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Near infrared spectroscopy as a new tool to determine cocoa fermentation levels through ammonia nitrogen quantification

Hue C., Günata Z., Bergounhou A., Assemat S., Boulanger R., Sauvage F.X., Davrieux F.. 2014. Food Chemistry, 148 : p. 240-245.

DOI: 10.1016/j.foodchem.2013.10.005

Fermentation is a key step in obtaining fine cocoa through the formation of potent aroma precursors. The fermentation level of cocoa beans is traditionally assessed by measuring the amount of ammonia nitrogen (NH3) using the time-consuming Conway technique. Near infrared spectroscopy (NIRS), a rapid and efficient tool, was used to analyze NH3 levels in several hundred cocoa samples at different fermentation levels from six geographical origins. Fermentation levels were expressed as the number of fermentation days and sum of temperatures. The correlation between Conway results and NIRS spectra enabled the development of a reliable and accurate NIRS calibration to determine NH3 content. We confirm that NH3 is produced during fermentation and its amount depends on the fermentation time, sum of temperatures and geographical origin. NIRS could be used by chocolate manufacturers as a routine method to sort cocoa samples according to their level of fermentation.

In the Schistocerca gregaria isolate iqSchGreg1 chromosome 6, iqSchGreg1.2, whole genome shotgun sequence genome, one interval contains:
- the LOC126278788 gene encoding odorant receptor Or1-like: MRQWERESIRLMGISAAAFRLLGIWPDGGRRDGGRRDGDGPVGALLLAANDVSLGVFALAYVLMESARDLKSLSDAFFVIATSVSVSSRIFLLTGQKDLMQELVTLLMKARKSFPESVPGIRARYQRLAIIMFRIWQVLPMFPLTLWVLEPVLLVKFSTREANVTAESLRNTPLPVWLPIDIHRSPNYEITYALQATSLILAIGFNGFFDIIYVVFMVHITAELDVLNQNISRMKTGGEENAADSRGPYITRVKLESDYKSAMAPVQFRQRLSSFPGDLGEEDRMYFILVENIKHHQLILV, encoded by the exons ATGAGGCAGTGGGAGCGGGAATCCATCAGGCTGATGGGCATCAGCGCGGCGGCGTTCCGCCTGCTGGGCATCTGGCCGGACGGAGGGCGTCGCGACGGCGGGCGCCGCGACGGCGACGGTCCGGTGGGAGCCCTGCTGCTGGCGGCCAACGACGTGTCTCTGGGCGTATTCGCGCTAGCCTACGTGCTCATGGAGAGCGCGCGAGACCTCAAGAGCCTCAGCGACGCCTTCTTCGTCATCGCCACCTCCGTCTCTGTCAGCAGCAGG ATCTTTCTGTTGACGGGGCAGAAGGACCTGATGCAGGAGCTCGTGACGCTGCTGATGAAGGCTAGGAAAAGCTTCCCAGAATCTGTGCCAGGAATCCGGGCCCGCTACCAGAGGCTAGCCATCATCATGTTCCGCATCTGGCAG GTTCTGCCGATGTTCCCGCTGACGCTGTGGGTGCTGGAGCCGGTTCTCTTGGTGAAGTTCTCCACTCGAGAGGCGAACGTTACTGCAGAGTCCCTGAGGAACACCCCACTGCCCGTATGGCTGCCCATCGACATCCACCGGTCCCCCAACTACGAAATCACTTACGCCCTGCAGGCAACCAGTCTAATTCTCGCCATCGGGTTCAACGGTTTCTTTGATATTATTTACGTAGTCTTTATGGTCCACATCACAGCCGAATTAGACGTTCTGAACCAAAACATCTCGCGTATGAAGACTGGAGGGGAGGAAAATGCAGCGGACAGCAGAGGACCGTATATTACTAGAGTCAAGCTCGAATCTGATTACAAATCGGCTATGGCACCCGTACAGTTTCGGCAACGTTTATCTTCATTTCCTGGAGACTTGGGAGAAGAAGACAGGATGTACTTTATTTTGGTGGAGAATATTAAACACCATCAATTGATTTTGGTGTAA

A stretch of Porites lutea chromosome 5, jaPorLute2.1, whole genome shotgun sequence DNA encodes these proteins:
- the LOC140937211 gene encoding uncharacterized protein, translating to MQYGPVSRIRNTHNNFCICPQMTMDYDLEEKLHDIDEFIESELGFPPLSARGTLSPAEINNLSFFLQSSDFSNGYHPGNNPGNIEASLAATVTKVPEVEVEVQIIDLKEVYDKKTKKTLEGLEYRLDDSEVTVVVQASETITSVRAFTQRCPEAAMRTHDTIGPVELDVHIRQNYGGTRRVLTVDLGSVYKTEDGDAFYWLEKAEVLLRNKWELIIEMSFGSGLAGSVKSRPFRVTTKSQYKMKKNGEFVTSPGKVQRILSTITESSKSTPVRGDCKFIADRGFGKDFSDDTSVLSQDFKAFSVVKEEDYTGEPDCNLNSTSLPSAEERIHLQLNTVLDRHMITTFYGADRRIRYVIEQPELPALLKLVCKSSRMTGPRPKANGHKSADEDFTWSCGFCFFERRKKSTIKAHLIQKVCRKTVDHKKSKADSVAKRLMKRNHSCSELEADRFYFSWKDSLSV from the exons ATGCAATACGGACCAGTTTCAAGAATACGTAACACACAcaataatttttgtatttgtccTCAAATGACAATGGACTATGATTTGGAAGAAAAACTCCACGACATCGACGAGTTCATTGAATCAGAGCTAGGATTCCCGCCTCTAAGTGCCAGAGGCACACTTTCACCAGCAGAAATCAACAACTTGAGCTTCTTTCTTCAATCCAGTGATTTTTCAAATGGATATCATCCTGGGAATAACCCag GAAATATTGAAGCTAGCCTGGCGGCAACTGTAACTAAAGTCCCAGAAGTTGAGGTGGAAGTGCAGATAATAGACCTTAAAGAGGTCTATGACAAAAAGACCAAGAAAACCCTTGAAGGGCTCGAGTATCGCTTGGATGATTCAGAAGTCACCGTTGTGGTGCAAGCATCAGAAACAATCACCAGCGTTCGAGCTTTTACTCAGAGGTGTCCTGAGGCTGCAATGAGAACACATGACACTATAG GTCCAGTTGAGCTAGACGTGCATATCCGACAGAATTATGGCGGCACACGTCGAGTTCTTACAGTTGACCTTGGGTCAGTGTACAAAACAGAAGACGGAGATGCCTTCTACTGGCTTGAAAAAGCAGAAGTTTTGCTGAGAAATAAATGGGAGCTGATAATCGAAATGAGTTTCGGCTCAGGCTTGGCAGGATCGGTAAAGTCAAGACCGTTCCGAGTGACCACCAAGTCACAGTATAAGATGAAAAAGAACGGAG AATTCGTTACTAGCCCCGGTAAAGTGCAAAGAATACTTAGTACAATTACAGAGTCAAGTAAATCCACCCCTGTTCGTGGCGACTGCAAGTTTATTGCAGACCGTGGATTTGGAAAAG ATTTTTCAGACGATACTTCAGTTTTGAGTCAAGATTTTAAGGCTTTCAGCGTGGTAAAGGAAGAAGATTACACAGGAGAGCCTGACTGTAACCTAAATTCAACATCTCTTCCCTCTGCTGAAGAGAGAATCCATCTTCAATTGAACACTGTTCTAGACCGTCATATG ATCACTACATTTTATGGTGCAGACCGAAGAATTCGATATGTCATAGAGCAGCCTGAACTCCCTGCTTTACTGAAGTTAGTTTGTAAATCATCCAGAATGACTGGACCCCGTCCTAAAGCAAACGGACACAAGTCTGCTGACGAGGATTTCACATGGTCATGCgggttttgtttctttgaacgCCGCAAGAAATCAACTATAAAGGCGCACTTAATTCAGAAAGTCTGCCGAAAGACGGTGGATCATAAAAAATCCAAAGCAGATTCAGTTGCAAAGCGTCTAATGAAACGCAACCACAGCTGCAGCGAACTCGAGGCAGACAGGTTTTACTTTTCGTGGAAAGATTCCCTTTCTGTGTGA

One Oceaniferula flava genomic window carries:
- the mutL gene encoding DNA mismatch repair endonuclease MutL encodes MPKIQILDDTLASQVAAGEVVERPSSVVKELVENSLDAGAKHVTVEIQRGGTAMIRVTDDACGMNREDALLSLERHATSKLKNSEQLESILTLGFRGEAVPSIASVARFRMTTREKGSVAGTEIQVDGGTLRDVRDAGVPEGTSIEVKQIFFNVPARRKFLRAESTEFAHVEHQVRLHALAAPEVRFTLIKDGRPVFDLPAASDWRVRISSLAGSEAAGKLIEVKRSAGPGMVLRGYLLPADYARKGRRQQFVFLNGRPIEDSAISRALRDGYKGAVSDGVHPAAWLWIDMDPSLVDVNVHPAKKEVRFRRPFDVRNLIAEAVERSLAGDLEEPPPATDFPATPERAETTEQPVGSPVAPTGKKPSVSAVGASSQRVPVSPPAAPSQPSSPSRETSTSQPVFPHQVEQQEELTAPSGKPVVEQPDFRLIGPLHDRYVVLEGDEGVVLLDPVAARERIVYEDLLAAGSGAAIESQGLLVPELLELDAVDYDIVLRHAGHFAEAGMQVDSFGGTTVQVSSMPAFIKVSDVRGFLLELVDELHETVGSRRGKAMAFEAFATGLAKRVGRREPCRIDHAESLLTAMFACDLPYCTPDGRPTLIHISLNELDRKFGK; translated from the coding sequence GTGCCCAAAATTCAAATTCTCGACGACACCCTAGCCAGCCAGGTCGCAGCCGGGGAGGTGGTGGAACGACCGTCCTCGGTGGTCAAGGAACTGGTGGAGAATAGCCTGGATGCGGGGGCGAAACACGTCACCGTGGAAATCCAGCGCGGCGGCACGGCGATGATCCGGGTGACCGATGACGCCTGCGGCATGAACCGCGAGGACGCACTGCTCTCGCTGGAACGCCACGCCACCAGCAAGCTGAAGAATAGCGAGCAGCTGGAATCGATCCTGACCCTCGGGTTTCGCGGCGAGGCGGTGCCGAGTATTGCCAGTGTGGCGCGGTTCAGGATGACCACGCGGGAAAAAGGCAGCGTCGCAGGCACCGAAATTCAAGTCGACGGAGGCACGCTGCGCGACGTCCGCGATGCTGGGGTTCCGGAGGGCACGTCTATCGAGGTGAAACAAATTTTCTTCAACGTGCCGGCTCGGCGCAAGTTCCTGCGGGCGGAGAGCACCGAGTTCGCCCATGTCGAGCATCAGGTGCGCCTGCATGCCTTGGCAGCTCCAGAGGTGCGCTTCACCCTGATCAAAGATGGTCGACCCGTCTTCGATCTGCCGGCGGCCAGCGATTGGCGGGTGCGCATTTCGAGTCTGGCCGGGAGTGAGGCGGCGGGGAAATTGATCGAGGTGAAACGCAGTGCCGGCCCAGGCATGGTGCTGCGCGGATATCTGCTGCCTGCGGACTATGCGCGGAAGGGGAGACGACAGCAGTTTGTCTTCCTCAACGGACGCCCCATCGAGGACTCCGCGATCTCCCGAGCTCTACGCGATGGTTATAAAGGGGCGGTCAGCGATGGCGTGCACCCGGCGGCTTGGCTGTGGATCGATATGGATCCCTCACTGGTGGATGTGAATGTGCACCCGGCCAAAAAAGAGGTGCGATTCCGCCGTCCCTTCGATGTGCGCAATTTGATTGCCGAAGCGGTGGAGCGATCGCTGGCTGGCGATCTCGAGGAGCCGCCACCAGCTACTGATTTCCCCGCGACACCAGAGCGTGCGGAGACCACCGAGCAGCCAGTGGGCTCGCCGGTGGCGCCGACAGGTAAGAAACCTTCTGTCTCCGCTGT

Mots-clés : fermentation; spectroscopie infrarouge; ammoniac; fève de cacao; france; Équateur; république dominicaine; madagascar

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